Gardeners should have their soil tested about every 2 years. This is especially important for beginning gardeners who are unfamiliar with growing plants. A soil test clearly indicates the levels of nutrients in the soil and recommends the amounts of each nutrient to add.

To collect a soil sample, select a time when the soil is moist but not wet. Dig down about 4 to 6 inches and take a handful of soil. Do this in several different places in the garden. Place each handful of soil in a large container and mix. From this mixture, take about ½ pint of soil for the sample (Fig. 2).

Soil can be tested in midwinter to prepare for spring planting. County Extension agents can give you a soil sample container and explain where to send the sample for testing.

Figure 3. Use 2 to 3 pounds of fertilizer such as 10-20-10 for every 100 square feet of garden area.

If the garden soil has not been tested, use 2 to 3 pounds of fertilizer such as 10-20- 10 for every 100 square feet of garden area. A plot 10 x 10 feet (or 5 x 20 feet) would be 100 square feet (Fig. 3). If a garden is 30 feet long and the rows are 3 feet apart, each row is almost 100 square feet. Use 2 pounds of fertilizer if the garden is sandy and 3 pounds if the soil is mostly clay.

Do not use too much fertilizer. This can kill plants. Two cups of most fertilizers will weigh about 1 pound. If a fertilizer has more nitrogen, use less. Two pounds of 5-10-5 fertilizer supplies as much nitrogen as 1 pound of 10-20-10.

If you are using organic fertilizer such as barnyard manure, spread it evenly over the garden and work it into the soil. Use 20 to 30 pounds of manure for every 100 square feet of garden. Do not use too much. Do not use fresh manure because it can injure plants.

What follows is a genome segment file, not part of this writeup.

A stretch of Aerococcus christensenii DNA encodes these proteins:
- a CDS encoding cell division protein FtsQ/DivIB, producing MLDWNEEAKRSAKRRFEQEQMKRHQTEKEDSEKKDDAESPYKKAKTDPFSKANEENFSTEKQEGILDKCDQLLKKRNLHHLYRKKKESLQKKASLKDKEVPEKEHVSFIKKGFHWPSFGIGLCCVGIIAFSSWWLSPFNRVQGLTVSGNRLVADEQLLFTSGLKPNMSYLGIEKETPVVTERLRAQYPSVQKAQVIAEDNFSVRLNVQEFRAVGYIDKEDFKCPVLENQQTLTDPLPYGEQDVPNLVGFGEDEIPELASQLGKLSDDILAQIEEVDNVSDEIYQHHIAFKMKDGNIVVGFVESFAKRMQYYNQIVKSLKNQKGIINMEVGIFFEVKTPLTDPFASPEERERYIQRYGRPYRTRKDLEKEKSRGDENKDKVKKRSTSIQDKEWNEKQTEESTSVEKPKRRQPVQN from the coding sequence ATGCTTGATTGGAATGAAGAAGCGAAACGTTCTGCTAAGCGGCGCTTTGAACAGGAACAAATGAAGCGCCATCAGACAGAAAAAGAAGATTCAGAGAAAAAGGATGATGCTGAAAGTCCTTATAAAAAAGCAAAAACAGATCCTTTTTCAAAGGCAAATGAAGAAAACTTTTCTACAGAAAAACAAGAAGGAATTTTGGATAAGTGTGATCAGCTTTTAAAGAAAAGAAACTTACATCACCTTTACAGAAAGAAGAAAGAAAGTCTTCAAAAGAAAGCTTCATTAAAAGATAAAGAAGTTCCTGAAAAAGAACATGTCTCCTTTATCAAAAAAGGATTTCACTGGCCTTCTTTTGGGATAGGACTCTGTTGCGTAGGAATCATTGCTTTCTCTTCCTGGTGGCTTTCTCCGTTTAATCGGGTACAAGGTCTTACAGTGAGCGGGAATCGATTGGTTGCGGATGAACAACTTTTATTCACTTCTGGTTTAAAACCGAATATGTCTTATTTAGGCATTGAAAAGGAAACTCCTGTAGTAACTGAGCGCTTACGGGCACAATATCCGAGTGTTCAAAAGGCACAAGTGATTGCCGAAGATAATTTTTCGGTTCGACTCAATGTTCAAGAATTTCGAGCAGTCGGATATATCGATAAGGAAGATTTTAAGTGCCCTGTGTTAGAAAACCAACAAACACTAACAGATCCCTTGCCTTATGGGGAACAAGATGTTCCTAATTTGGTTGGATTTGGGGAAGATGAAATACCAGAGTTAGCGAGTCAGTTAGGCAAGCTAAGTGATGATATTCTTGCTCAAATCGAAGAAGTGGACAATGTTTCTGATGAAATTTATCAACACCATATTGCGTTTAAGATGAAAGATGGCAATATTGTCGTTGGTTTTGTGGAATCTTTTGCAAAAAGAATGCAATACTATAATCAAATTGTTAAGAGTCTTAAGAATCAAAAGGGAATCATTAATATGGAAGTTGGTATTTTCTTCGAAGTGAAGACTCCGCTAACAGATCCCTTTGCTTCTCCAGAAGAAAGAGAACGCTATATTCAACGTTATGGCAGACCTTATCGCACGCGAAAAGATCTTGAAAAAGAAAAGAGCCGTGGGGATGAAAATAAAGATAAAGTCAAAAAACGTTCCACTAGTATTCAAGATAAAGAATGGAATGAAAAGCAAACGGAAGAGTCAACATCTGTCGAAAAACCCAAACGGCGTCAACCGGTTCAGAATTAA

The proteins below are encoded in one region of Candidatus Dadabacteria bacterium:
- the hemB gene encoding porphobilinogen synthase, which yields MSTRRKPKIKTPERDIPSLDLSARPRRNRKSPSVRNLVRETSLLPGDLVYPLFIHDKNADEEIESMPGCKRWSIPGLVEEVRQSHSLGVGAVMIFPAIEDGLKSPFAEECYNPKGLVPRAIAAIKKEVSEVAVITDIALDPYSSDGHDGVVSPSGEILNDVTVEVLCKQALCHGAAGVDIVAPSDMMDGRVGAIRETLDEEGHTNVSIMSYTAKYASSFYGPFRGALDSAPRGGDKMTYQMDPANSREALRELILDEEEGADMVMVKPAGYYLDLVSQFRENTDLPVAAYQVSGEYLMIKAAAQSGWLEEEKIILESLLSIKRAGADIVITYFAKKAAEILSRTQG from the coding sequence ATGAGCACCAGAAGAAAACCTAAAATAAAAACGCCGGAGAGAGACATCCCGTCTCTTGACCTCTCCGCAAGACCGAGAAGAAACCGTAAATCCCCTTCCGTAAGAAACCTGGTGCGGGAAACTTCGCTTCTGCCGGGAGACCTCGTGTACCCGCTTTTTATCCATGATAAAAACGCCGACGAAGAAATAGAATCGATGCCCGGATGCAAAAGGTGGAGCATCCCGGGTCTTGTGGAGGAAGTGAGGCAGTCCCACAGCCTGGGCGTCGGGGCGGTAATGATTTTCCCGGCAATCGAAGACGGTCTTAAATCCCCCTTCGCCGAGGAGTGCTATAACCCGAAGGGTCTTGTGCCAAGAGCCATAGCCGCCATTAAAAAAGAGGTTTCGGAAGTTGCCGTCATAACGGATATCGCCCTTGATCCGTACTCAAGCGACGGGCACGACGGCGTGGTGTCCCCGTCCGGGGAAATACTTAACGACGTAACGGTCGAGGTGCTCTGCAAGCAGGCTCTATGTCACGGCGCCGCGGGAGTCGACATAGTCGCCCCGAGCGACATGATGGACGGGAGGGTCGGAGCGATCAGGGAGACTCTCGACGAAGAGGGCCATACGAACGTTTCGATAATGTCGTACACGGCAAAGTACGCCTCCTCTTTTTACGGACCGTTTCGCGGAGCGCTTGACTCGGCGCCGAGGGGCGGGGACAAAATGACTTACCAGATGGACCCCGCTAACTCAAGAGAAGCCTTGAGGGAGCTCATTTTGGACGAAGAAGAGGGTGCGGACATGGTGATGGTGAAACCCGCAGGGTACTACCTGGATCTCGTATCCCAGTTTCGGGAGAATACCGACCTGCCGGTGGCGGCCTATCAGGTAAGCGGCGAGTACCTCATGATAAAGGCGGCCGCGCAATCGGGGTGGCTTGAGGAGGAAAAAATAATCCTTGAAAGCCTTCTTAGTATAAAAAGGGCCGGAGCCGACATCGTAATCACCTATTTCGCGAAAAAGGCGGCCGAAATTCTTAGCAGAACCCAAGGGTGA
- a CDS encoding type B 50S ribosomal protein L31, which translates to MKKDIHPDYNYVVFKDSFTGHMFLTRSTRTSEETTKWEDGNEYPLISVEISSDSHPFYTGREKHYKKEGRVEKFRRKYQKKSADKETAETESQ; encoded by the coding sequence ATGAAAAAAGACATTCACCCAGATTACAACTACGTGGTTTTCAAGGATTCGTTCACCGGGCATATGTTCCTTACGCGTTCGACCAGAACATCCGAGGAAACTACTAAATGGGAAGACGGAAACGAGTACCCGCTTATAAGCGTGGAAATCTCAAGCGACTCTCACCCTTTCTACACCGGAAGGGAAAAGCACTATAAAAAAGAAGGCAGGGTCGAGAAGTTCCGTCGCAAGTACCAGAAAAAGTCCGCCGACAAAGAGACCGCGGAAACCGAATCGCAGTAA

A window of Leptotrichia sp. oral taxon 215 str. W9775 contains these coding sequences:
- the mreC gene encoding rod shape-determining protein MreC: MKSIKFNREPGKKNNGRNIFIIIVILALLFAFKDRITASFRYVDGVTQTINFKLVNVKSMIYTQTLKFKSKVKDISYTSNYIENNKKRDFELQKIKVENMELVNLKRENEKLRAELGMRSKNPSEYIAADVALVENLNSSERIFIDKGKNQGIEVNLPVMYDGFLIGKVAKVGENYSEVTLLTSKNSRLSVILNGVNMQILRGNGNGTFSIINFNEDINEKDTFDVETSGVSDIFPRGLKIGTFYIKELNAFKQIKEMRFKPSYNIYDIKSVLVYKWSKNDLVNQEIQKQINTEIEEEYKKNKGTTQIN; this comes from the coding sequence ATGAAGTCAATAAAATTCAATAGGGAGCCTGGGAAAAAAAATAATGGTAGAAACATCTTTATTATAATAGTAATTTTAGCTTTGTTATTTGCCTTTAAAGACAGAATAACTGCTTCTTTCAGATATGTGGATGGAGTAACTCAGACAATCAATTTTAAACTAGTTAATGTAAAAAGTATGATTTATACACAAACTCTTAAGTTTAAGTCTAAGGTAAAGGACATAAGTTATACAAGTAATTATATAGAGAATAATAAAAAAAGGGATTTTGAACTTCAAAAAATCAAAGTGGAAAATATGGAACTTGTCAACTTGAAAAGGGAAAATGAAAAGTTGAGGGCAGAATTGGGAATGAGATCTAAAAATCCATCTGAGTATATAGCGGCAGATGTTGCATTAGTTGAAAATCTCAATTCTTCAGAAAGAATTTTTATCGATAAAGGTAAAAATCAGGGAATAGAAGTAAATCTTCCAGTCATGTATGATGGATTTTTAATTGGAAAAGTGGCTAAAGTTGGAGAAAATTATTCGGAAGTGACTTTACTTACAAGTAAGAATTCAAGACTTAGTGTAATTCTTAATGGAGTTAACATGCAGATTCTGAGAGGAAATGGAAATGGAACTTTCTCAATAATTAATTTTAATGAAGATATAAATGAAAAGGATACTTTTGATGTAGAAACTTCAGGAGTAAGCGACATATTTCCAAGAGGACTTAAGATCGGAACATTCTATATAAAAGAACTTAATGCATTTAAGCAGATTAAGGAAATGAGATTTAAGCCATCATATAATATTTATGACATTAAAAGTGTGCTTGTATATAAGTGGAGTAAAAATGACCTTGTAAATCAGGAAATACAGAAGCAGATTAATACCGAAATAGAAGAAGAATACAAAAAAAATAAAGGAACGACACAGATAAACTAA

Methods of Applying Fertilizer

Figure 4. Band or row application of fertilizer.

Fertilizers are applied four ways: Broadcast before planting. The proper amount of fertilizer is spread evenly over the garden and mixed with the soil to a depth of 3 to 4 inches before rows are made. This method is the least likely to cause plant damage and usually is best for home gardeners.

Band or row applications. The fertilizer is applied in a strip to the side of the row before planting (Fig. 4). With this method you must be careful to prevent the roots from coming in contact with the fertilizer band, which can kill plants.

Starter solution. This is used only on transplants such as tomato, pepper, eggplant and cabbage. Mix 2 tablespoons of garden fertilizer in 1 gallon of water and stir well. Pour 1 cup of the mix into the hole and let it soak in before transplanting.

Figure 5. Sprinkle fertilizer along the sides of rows and water it into the soil.

Application to growing plants, or side dressing. This is especially helpful on sandy soils or when there has been a lot of rain that may have leached nutrients from the soil. Fertilizer is sprinkled along the sides of rows and watered into the soil (Fig. 5). About ½ cup of garden fertilizer for every 10 feet of row usually is enough. The amount and timing of fertilizer needed varies according to the type of vegetable planted. Sidedressing increases the yield of most vegetables.

Fertilize fall gardens in the same way as spring gardens. If a fall garden follows a well fertilized spring garden, you’ll need only about half the spring fertilizer rate at planting. Apply 1 to 2 pounds per 100 square feet.